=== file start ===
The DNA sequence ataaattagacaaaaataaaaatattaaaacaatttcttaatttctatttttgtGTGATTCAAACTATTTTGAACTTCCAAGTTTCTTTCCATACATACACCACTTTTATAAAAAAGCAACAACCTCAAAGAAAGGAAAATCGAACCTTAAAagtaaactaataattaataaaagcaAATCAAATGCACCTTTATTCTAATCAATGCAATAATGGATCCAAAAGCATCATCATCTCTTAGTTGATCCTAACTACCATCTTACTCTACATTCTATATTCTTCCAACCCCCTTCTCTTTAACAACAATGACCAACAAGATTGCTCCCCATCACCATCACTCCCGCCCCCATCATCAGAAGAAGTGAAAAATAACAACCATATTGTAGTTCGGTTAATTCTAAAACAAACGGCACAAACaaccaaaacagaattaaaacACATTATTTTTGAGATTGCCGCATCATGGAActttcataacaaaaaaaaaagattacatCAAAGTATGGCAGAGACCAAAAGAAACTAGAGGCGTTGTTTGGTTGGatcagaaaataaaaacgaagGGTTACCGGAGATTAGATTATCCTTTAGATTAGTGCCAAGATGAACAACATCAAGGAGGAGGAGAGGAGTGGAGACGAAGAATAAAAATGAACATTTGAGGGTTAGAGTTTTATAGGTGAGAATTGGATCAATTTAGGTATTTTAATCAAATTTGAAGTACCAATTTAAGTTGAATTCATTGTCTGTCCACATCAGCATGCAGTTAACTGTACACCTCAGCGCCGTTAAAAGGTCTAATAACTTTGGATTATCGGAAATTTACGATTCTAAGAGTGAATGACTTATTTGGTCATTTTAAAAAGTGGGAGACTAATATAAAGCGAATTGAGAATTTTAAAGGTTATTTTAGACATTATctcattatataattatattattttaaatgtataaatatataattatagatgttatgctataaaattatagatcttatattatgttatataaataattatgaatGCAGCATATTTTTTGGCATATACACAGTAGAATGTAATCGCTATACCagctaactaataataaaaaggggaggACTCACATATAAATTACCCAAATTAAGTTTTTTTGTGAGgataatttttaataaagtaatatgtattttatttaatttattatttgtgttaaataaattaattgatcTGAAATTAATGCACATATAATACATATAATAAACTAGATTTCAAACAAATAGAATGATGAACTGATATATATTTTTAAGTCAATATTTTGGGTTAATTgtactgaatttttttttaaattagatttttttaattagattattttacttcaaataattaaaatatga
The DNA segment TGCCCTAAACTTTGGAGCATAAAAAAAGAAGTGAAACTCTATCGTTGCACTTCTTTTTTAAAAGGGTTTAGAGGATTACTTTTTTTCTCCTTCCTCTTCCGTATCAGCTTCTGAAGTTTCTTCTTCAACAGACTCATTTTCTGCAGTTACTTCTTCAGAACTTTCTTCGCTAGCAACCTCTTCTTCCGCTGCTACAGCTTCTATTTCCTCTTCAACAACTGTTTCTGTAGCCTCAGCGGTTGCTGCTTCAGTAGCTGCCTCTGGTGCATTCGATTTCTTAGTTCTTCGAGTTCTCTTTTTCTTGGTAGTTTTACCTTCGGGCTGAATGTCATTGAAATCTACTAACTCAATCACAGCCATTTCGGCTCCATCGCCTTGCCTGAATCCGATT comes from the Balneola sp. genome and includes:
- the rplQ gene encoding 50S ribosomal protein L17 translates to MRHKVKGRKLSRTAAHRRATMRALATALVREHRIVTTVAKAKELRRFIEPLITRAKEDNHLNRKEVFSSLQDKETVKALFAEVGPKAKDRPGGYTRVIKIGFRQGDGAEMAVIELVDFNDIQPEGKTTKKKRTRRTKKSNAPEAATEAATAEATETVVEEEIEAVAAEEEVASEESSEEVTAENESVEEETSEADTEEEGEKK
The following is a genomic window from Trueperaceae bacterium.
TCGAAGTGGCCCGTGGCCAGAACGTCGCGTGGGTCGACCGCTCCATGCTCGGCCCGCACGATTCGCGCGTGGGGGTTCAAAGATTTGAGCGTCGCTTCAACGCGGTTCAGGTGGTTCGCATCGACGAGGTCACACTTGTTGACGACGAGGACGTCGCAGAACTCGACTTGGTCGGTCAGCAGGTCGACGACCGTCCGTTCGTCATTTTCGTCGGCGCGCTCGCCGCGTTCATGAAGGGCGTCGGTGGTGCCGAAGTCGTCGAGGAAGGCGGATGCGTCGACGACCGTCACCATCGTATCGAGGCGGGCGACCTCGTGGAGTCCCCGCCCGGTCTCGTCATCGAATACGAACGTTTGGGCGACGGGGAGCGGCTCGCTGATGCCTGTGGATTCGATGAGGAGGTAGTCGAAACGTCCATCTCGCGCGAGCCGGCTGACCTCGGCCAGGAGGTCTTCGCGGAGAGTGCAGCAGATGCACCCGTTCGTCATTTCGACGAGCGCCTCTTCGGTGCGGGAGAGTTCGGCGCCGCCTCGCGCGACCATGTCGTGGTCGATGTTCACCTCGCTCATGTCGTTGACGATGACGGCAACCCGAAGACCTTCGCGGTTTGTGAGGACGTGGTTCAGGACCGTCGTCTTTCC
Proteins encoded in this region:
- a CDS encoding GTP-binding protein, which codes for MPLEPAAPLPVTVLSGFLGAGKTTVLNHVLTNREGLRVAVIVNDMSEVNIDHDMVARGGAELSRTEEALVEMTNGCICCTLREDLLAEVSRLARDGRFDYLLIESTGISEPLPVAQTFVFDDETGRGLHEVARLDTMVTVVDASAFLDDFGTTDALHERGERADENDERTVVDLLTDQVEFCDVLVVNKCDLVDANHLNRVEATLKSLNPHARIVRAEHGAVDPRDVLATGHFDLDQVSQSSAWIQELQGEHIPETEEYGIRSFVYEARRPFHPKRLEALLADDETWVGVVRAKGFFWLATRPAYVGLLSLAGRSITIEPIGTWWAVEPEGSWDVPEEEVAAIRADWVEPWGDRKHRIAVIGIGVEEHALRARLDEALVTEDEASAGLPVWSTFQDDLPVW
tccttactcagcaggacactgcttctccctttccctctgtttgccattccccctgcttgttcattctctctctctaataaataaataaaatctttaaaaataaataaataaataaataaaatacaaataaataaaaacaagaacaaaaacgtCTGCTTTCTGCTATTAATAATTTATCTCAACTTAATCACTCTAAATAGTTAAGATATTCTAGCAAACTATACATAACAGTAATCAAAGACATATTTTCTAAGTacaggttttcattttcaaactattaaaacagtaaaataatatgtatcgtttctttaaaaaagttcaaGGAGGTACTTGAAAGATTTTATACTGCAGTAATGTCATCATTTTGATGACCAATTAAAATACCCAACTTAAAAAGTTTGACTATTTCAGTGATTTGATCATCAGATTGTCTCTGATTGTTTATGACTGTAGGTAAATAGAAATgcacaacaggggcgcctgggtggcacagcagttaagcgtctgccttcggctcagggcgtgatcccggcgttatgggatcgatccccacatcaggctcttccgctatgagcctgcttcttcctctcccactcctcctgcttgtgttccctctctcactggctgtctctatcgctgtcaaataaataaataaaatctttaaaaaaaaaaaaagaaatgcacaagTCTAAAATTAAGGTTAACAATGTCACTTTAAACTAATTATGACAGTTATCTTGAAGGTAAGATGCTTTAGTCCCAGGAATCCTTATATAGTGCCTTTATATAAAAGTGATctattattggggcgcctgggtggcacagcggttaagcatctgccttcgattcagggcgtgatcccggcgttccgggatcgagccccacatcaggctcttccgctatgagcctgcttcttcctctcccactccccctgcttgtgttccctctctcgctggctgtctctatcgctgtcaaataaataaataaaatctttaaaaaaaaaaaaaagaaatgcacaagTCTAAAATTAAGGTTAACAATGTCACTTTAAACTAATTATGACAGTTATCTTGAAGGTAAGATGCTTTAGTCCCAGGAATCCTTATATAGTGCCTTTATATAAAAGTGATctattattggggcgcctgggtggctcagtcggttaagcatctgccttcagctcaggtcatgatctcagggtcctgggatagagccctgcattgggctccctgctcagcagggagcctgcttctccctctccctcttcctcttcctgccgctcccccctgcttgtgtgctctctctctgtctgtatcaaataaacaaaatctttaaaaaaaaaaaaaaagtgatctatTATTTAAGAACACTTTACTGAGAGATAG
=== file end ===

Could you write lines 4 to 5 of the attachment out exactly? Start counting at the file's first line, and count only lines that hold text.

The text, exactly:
The following is a genomic window from Trueperaceae bacterium.
TCGAAGTGGCCCGTGGCCAGAACGTCGCGTGGGTCGACCGCTCCATGCTCGGCCCGCACGATTCGCGCGTGGGGGTTCAAAGATTTGAGCGTCGCTTCAACGCGGTTCAGGTGGTTCGCATCGACGAGGTCACACTTGTTGACGACGAGGACGTCGCAGAACTCGACTTGGTCGGTCAGCAGGTCGACGACCGTCCGTTCGTCATTTTCGTCGGCGCGCTCGCCGCGTTCATGAAGGGCGTCGGTGGTGCCGAAGTCGTCGAGGAAGGCGGATGCGTCGACGACCGTCACCATCGTATCGAGGCGGGCGACCTCGTGGAGTCCCCGCCCGGTCTCGTCATCGAATACGAACGTTTGGGCGACGGGGAGCGGCTCGCTGATGCCTGTGGATTCGATGAGGAGGTAGTCGAAACGTCCATCTCGCGCGAGCCGGCTGACCTCGGCCAGGAGGTCTTCGCGGAGAGTGCAGCAGATGCACCCGTTCGTCATTTCGACGAGCGCCTCTTCGGTGCGGGAGAGTTCGGCGCCGCCTCGCGCGACCATGTCGTGGTCGATGTTCACCTCGCTCATGTCGTTGACGATGACGGCAACCCGAAGACCTTCGCGGTTTGTGAGGACGTGGTTCAGGACCGTCGTCTTTCC